By Stephen Ryan
In two days Martin Luther King would be dead, a month after that Robert Kennedy would die in a crowded hotel hallway in California. These tumultuous events were soon followed by riots in Chicago, a music festival in Vermont that would define a generation and unleash a cultural tsunami of change in America. The day was April 2, 1968 and on that day perhaps the most dramatic manifestation of the supernatural since the Christ walked on earth occurred in Egypt in the outskirts of Cairo in a town called Zietoun. The Egyptian town is known as the place where Mary had come with Joseph and Jesus when they fled from Herod.
The apparition of the Virgin Mary was first seen by Muslim bus mechanic, Farouk Mohammed Atwa, who worked across the street from the church of Saint Demiana. At first, he thought that the apparition was a woman attempting suicide by jumping from the structure. Two other men also noticed a white figure on the top of the church.
The sighting was reported to the police. A crowd began to gather by the cathedral and the police attempted to disperse it. According to the police, the sighting was just a reflection of the light from the street lamps.
However, the crowds viewed the sighting as a clear apparition of the Virgin Mary, and so the attempts by the police to disperse the crowd were unsuccessful. The apparition lasted a few minutes that night but within months millions of people bore witness to the extraordinary event of the miraculous presence of the Virgin Mary as she continued to appear above the Coptic church almost nightly.
What makes the Miracle of Zeitoun so special is the indisputable visual evidence and the eye-witness testimony of so many people. The apparitions of the Virgin Mary were in fact televised. She was seen by more than a million people. The apparitions were broadcast by Egyptian TV, photographed by hundreds of photographers and personally witnessed by Egyptian President Abdul Nasser, an avowed Marxist.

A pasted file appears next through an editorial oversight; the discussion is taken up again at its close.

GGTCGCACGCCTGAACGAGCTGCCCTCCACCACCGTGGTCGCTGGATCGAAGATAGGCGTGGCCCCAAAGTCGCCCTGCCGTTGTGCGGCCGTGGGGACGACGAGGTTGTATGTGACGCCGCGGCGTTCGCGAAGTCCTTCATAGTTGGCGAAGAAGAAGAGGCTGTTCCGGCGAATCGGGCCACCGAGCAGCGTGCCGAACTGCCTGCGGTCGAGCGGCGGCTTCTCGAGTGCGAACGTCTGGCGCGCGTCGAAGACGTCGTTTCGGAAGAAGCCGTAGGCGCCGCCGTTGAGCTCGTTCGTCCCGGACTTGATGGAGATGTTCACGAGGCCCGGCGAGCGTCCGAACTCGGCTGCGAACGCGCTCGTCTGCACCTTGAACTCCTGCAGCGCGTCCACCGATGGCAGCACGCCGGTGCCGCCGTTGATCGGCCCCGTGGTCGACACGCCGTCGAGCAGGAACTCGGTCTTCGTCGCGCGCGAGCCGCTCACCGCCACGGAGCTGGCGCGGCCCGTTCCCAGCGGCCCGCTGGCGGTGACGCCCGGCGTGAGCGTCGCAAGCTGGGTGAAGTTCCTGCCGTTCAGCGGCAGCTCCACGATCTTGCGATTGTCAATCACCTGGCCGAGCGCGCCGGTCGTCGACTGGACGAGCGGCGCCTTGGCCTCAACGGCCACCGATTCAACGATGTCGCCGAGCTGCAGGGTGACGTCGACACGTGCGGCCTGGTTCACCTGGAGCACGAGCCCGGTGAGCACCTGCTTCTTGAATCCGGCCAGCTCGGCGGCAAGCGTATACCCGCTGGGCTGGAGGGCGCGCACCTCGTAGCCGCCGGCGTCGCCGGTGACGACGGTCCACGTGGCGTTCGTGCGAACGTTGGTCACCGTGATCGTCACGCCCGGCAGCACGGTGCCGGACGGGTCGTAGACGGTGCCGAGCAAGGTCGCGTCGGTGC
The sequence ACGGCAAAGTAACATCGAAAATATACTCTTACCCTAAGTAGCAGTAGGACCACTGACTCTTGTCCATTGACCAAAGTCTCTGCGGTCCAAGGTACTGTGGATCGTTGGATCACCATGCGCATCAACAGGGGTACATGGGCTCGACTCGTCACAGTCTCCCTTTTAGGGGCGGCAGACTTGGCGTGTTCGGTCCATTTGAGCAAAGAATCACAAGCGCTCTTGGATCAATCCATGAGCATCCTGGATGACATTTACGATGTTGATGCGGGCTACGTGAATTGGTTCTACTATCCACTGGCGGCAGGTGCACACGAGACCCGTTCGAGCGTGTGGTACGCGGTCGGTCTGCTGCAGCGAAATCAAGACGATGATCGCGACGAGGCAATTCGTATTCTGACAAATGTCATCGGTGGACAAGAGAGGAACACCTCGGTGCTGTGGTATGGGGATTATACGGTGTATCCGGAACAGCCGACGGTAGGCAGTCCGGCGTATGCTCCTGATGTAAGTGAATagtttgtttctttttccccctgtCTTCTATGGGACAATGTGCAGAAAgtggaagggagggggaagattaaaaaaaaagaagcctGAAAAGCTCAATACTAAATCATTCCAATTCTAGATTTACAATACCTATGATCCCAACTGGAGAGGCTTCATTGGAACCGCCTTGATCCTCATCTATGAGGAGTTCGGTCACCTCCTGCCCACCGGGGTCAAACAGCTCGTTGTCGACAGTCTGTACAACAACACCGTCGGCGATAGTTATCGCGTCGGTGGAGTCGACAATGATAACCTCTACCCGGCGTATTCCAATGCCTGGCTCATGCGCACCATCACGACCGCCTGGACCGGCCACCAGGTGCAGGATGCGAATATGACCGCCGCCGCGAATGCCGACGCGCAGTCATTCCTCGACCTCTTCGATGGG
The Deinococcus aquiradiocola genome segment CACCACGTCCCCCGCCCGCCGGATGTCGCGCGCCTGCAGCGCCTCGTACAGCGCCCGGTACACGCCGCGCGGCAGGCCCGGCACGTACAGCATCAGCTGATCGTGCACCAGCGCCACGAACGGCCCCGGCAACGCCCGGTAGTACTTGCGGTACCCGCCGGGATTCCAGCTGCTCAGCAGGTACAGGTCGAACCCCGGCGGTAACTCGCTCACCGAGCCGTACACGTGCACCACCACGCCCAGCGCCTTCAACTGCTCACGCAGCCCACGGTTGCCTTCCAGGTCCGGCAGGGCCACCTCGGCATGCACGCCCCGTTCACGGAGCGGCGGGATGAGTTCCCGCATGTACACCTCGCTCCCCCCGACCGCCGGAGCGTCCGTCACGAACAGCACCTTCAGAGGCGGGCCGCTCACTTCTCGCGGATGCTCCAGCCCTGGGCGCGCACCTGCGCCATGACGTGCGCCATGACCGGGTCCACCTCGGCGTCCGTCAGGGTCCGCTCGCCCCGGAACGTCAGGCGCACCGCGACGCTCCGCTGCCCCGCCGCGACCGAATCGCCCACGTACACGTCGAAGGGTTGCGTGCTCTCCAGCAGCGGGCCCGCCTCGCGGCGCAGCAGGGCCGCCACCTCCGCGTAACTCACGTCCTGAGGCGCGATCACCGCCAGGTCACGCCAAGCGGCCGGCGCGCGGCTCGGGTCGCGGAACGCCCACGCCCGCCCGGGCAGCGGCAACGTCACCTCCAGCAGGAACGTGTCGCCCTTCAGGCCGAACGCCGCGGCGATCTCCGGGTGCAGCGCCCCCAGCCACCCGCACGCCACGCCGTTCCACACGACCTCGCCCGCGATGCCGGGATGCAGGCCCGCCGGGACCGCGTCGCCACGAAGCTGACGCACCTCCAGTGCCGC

The apparitions lasted for three years with numerous unaccountable healings recorded by various medical professionals. The local police, who initially thought the apparitions were an elaborate hoax, searched a 15-mile radius surrounding the site to uncover any type of device that could be used to project such images. They were completely unsuccessful.
Moslems who saw the apparitions chanted from the Koran, “Mary, God has chosen thee. And purified thee; He has chosen thee “Above all women.” She was seen accompanied by doves of light in apparitions that lasted from a few minutes to as long as nine hours. Kyrillos VI, the Orthodox patriarch, formed a commission to investigate the apparitions.
A number of the commissioners observed plumes of fragrant purple smoke rising from the church at the time of the apparitions and the figure of a woman surrounded by a very bright globe of light accompanied by doves of light. A digitally-enhanced, negative image of one television frame is shown at the top of this page to enable you a see an outline of what was seen by hundreds of thousands in Egypt.
While the appearances at Zietum were silent, the silence spoke volumes to those who came to see and strengthen their faith. The local Coptic Patriarch, Kyrillos VI, publicly announced a year after the apparitions started that he had no doubt that the Mother of God was appearing above the roof of St. Mary’s Coptic Church.
For those who, like Thomas, needed to see for themselves, Mary offered an unequivocal televised demonstration at Zeitun. Yet, because of an unresponsive media and an indifferent world, very few outside of Egypt learned of her astonishing appearances there until well after they had ended.
Please watch this remarkable video.
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